Supplementing Fading Pastures

As Autumn settles in, the composition of pasture grasses begins to change. The horses are still interested in grazing, and grasses may still largely be green, but the nutrition is not the same.

All grasses have a natural growth cycle and preferred growing conditions  during which they will take a few weeks to grow to full height, develop and then drop seed.  The stage of active growth and before the grass has set seed is when hay should be cut for peak nutritional value.

After full height is reached and seed begins to form, the caloric value, carbohydrate level and protein in the plant start to drop.  Fiber and lignin begin to rise, decreasing digestibility overall. Mineral levels may drop and the minerals present may be less bioavailable because of complexation with fiber.  Levels of vitamin E and fat progressively fall.  The fat loss is almost exclusively  the more fragile omega-3 fats.

For horses being maintained on pasture, the signs of declining nutritional value include:

  • Weight loss
  • Loss of “bloom” (duller, dry coat)
  • Poor hoof quality
  • Appearance of hoof abscesses
  • Low energy
  • Slowed growth in young animals

Horses with poor hind gut function may show a distended abdomen, increased gas and/or loose manure or increased free fluid with manure.

It’s better to start supplemental feeding before you see any of these signs. Offer hay in a covered feeder or in hay bags in shelters. When pasture quality is adequate, they will eat very little or ignore it. A growing interest in hay is a strong indicator pasture nutrition is lacking.

All horses should receive vitamin E, 1000 to 2000 IU/day, preferably in an oil base.  Begin supplementing a high omega-3, flax based product at 2 to 6 oz/day. Horses on mature stands of grass should all be supported with an essential amino acid supplement of L-lysine, D,L-methionine and L-threonine.  As the pasture ages and begins to lose the bright green color, a concentrated quality protein supplement based on soy and whey should be added if supplemental feeds are not meeting protein requirements.  When in doubt about protein and fiber levels, a short pasture analysis can be obtained very inexpensively. Ask your local agricultural extension agent.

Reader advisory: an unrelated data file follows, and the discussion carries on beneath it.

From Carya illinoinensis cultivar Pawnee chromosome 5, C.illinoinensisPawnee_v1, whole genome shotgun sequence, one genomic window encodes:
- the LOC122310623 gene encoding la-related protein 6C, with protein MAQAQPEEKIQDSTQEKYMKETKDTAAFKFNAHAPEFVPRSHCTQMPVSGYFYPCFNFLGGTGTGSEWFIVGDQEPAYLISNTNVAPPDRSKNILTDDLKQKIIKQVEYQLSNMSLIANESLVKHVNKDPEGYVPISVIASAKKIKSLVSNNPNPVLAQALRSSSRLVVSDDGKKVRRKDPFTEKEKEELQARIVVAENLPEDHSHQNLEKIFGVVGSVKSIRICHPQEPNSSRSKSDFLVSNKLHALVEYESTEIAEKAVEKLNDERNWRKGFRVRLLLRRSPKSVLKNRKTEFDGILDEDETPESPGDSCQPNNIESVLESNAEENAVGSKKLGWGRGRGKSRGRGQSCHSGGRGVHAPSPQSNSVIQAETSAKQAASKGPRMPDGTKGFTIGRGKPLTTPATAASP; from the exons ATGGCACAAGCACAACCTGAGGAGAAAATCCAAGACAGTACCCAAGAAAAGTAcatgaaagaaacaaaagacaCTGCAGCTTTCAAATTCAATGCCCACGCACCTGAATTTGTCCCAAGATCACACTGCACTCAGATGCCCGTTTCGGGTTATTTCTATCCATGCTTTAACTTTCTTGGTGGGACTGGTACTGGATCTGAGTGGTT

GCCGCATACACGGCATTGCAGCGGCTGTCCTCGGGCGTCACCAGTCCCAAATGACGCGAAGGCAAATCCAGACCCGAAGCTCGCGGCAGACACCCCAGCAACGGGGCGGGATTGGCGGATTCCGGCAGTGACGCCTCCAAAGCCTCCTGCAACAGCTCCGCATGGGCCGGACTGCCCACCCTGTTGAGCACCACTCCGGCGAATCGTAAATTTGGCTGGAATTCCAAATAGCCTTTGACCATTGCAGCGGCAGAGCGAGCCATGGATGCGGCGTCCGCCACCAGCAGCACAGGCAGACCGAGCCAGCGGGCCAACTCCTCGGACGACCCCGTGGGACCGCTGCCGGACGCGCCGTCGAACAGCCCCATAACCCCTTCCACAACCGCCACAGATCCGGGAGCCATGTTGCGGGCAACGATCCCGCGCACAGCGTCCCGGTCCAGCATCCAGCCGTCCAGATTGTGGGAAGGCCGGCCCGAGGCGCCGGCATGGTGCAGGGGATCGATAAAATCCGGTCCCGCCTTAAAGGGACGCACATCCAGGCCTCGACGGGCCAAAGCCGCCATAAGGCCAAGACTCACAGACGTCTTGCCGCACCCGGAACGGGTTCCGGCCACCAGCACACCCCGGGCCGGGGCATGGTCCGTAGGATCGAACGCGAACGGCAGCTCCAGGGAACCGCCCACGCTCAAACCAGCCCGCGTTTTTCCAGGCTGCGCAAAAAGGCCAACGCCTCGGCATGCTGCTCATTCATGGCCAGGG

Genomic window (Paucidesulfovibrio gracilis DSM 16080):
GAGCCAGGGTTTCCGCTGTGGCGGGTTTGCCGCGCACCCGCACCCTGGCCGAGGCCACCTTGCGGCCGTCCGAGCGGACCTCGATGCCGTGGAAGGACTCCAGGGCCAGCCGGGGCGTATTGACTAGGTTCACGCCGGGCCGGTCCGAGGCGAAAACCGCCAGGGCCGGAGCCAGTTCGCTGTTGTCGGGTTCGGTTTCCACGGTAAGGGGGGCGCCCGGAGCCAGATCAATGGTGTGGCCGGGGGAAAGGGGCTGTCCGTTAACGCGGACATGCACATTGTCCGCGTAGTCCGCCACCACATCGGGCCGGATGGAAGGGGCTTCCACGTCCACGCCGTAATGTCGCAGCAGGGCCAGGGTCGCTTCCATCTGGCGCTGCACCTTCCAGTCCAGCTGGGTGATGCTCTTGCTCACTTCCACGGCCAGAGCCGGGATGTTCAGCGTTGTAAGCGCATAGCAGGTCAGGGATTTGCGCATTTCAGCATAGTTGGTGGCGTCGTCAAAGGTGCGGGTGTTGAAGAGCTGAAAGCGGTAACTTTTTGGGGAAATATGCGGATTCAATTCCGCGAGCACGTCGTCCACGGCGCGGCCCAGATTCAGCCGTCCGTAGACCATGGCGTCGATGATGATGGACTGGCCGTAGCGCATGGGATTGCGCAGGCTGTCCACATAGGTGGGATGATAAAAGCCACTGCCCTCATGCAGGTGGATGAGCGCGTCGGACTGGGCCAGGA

If you know when and what to supplement, your pastured horses can keep that Spring glow of health all year long.

Eleanor Kellon, VMD


About Dr. Kellon

Graduate of University of Pennsylvania Veterinary School. Owner of Equine Nutritional Solutions,, industry and private nutritional consultations, online nutritional courses. Staff Veterinary Expert at Uckele Health and Nutrition.
This entry was posted in Equine Nutrition. Bookmark the permalink.

4 Responses to Supplementing Fading Pastures

  1. mary seymour says:

    This has been very helpful and explains some things I noticed but didnt understand the cause . Thank You .

  2. Pat Gauvreau says:

    Hi Dr. Kellon,
    Thanks for this information. It answered a problem Ive been having with my horses since introducing new low sugar hay this fall. They both have loose manure and one of them also has free fluid with manure as well. What would I feed for improved hind gut?

    • Dr. Kellon says:

      The first thing to try is feeding a prebiotic food such as beet pulp or psyllium husk. A broad spectrum probiotic with yeast and cellulase activity, like Uckele Absorb-All, could also help.

Leave a Reply

Fill in your details below or click an icon to log in: Logo

You are commenting using your account. Log Out /  Change )

Google photo

You are commenting using your Google account. Log Out /  Change )

Twitter picture

You are commenting using your Twitter account. Log Out /  Change )

Facebook photo

You are commenting using your Facebook account. Log Out /  Change )

Connecting to %s

This site uses Akismet to reduce spam. Learn how your comment data is processed.